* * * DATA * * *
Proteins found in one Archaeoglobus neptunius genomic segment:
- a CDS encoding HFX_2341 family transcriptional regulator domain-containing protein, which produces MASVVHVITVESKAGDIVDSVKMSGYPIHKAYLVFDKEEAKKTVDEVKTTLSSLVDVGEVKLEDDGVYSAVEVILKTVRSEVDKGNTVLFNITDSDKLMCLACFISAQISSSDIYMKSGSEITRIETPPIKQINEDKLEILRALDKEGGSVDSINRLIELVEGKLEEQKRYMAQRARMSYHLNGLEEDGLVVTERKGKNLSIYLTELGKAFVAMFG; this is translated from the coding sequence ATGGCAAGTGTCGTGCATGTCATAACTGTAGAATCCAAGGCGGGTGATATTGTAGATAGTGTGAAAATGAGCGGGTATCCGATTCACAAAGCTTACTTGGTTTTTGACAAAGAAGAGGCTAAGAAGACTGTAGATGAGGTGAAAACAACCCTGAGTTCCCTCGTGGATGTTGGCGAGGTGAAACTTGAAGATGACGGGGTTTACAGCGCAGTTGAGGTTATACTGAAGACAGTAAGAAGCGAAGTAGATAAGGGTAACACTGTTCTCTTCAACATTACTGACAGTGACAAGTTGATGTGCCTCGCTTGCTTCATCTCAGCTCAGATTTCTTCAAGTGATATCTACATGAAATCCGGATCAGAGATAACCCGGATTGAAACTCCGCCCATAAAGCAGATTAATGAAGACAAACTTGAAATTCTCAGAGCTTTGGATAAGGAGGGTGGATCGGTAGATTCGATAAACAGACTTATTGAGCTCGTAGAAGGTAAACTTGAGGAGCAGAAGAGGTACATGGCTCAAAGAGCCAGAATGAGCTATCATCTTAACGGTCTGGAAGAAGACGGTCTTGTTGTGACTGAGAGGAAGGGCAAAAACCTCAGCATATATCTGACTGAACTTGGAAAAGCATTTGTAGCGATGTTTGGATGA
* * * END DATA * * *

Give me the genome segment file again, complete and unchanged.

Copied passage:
Proteins found in one Archaeoglobus neptunius genomic segment:
- a CDS encoding HFX_2341 family transcriptional regulator domain-containing protein, which produces MASVVHVITVESKAGDIVDSVKMSGYPIHKAYLVFDKEEAKKTVDEVKTTLSSLVDVGEVKLEDDGVYSAVEVILKTVRSEVDKGNTVLFNITDSDKLMCLACFISAQISSSDIYMKSGSEITRIETPPIKQINEDKLEILRALDKEGGSVDSINRLIELVEGKLEEQKRYMAQRARMSYHLNGLEEDGLVVTERKGKNLSIYLTELGKAFVAMFG; this is translated from the coding sequence ATGGCAAGTGTCGTGCATGTCATAACTGTAGAATCCAAGGCGGGTGATATTGTAGATAGTGTGAAAATGAGCGGGTATCCGATTCACAAAGCTTACTTGGTTTTTGACAAAGAAGAGGCTAAGAAGACTGTAGATGAGGTGAAAACAACCCTGAGTTCCCTCGTGGATGTTGGCGAGGTGAAACTTGAAGATGACGGGGTTTACAGCGCAGTTGAGGTTATACTGAAGACAGTAAGAAGCGAAGTAGATAAGGGTAACACTGTTCTCTTCAACATTACTGACAGTGACAAGTTGATGTGCCTCGCTTGCTTCATCTCAGCTCAGATTTCTTCAAGTGATATCTACATGAAATCCGGATCAGAGATAACCCGGATTGAAACTCCGCCCATAAAGCAGATTAATGAAGACAAACTTGAAATTCTCAGAGCTTTGGATAAGGAGGGTGGATCGGTAGATTCGATAAACAGACTTATTGAGCTCGTAGAAGGTAAACTTGAGGAGCAGAAGAGGTACATGGCTCAAAGAGCCAGAATGAGCTATCATCTTAACGGTCTGGAAGAAGACGGTCTTGTTGTGACTGAGAGGAAGGGCAAAAACCTCAGCATATATCTGACTGAACTTGGAAAAGCATTTGTAGCGATGTTTGGATGA